Structural and Biochemical Characterization of Chromatin Enzymes

Open Access
Henrici, Ryan Christopher
Area of Honors:
Biochemistry and Molecular Biology
Bachelor of Science
Document Type:
Thesis Supervisors:
  • Song Tan, Thesis Supervisor
  • Teh Hui Kao, Honors Advisor
  • BRCA1
  • PRC1
  • cancer
  • chromatin
  • nucleosome
  • structural biology
  • gene regulation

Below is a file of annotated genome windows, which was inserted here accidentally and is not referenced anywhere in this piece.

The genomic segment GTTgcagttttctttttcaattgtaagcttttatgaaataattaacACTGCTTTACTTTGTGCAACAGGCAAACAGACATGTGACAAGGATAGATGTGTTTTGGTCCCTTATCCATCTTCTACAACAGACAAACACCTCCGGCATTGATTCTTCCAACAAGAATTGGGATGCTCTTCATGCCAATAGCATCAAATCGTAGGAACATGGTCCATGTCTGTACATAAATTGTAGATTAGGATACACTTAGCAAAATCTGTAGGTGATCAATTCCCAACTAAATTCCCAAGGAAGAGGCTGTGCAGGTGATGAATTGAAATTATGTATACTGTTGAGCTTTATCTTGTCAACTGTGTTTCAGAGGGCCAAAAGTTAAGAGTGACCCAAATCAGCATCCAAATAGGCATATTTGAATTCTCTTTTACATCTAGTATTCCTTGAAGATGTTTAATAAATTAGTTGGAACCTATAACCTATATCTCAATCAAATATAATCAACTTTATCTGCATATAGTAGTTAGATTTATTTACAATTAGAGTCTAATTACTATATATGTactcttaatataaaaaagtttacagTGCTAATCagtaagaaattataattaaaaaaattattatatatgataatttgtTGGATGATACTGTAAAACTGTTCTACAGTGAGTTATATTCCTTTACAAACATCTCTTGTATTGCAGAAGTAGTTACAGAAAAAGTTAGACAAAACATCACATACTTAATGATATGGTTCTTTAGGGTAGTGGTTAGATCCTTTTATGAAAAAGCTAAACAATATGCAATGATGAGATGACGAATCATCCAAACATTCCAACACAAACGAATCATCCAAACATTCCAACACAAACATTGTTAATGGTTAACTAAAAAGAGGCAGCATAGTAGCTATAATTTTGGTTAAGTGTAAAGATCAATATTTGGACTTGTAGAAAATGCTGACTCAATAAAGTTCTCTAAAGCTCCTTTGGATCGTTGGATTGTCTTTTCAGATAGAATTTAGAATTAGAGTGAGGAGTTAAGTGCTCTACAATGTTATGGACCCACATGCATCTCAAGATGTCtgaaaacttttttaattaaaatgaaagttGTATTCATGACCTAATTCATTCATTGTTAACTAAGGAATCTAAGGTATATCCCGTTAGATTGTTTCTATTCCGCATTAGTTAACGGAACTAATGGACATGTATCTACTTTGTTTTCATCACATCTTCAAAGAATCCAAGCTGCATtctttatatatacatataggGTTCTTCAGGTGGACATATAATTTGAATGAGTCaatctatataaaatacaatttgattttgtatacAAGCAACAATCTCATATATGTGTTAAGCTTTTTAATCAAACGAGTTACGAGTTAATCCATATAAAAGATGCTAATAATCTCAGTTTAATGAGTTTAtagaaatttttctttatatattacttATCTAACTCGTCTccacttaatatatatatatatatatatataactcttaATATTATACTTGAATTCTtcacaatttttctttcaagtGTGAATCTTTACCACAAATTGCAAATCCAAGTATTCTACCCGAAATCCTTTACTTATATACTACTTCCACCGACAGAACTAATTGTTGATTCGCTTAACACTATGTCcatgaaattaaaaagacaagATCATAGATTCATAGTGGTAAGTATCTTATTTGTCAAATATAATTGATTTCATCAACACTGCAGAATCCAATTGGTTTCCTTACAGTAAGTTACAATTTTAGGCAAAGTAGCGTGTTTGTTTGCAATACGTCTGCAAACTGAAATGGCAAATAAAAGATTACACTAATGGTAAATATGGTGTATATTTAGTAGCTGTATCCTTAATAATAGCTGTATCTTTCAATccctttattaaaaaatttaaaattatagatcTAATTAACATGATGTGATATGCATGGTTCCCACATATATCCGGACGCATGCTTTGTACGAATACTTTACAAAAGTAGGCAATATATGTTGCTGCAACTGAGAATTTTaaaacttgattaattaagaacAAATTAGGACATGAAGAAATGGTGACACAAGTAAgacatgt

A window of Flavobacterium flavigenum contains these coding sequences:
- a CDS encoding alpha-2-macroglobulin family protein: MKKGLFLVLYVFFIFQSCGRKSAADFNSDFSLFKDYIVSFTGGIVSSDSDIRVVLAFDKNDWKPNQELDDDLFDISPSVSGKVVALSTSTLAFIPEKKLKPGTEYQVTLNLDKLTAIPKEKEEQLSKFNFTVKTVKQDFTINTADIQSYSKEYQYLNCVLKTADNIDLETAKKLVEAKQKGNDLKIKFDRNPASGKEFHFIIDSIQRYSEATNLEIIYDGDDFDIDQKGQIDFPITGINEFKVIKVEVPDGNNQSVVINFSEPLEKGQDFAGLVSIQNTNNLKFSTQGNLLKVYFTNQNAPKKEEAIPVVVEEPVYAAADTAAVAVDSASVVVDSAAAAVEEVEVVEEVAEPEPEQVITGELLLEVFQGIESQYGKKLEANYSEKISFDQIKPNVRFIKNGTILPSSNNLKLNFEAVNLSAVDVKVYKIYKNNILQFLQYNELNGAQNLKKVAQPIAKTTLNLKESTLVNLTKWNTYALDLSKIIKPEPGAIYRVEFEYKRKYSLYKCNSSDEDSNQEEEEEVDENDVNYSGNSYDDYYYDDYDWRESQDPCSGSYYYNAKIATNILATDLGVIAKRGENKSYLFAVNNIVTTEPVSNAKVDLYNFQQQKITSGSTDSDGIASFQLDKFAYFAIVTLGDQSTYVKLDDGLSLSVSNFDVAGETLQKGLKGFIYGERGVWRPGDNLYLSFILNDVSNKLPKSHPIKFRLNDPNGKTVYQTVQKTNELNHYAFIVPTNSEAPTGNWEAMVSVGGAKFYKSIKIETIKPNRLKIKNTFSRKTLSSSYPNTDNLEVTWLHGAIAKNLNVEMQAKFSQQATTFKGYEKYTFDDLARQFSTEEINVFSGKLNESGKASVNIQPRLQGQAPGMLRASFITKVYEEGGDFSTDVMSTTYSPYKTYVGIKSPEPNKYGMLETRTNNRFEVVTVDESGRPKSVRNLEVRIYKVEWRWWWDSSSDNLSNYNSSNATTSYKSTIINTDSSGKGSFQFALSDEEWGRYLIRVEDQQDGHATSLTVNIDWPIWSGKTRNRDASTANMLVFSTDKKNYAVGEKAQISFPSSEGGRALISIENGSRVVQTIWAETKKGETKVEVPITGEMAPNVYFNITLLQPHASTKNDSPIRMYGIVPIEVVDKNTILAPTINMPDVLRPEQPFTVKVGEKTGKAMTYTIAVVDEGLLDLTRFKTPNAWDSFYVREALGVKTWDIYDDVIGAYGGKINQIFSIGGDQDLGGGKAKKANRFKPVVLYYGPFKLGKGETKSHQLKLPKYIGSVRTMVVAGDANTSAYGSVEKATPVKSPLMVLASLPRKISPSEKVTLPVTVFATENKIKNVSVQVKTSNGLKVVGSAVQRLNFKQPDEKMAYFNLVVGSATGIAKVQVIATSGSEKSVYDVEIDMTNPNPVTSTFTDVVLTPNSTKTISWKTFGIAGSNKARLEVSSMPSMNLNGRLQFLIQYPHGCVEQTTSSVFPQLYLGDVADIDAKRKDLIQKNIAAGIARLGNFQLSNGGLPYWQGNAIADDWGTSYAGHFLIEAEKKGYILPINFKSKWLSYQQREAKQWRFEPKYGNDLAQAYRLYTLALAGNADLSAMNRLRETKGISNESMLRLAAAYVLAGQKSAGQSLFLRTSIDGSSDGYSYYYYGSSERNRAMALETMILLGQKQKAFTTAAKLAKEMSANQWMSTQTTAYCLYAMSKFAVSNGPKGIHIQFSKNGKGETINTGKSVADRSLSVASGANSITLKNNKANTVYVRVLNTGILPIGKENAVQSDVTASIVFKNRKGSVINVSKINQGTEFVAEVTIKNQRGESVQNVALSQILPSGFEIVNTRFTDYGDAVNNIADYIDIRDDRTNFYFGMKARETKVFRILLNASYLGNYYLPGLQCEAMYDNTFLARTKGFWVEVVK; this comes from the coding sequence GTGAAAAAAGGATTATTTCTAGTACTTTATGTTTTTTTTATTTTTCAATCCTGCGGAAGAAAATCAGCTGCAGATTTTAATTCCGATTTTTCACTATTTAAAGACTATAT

Every cellular action from growth and division to differentiation and specialization occurs within a complex web of gene regulation and control. The pattern of genes turned on and off in any cell is in part determined by post-translational modifications of chromatin in nucleus of that particular cell. These modifications take on many forms and are catalyzed by special proteins generally classified as chromatin modifying enzymes. One family of these enzymes is the Polycomb Repressive Complex 1 (PRC1), which is involved in gene silencing. Among its important functions, Polycomb Repressive Complexes share a common ubiquitin ligase core which catalyzes histone ubiquitylation. Although the crystal structure of the human PRC1 ubiquitylation module consisting of the E2 ubiquitin conjugating enzyme, UbcH5c, in complex with the PRC1 E3 ubiquitin ligase proteins, Bmi1 and Ring1B, was recently solved, we had no structural information for how PRC1 proteins, or any other chromatin-modifying enzymes, recognize their nucleosomal targets. I have characterized the PRC1 ubiquitylation module in complex with its nucleosome substrate using fluorescent catalytic and binding studies as well as X-ray crystallography. This crystal structure is the first visualization of a chromatin enzyme in action and shows how a multisubunit enzyme can recognize the complex topology of the nucleosome. This structure also provides insights into how the structurally and functionally related tumor suppressor protein BRCA1 may function in the nucleus. Like Ring1B and Bmi1, BRCA1 and its binding partner BARD1 are RING-type E3 ligases that form a ubiquitylation module with UbcH5c to ubiquitylate the nucleosome. My biochemical characterization of this module was confounded by in vitro instability of the BARD1/BRCA1/UbcH5c E2-E3 trimer. However, by leveraging our PRC1 structure and two recent structures of ubiquitylation enzymes, I have determined how ubiquitin plays a pivotal role to enable the BRCA1 ubiquitylation module to bind to the nucleosome. Together, these studies provide new insight into the mechanism of BRCA1 and Ring1B-mediated nucleosome ubiquitylation implicated in cancer cell proliferation and stem cell self-regeneration.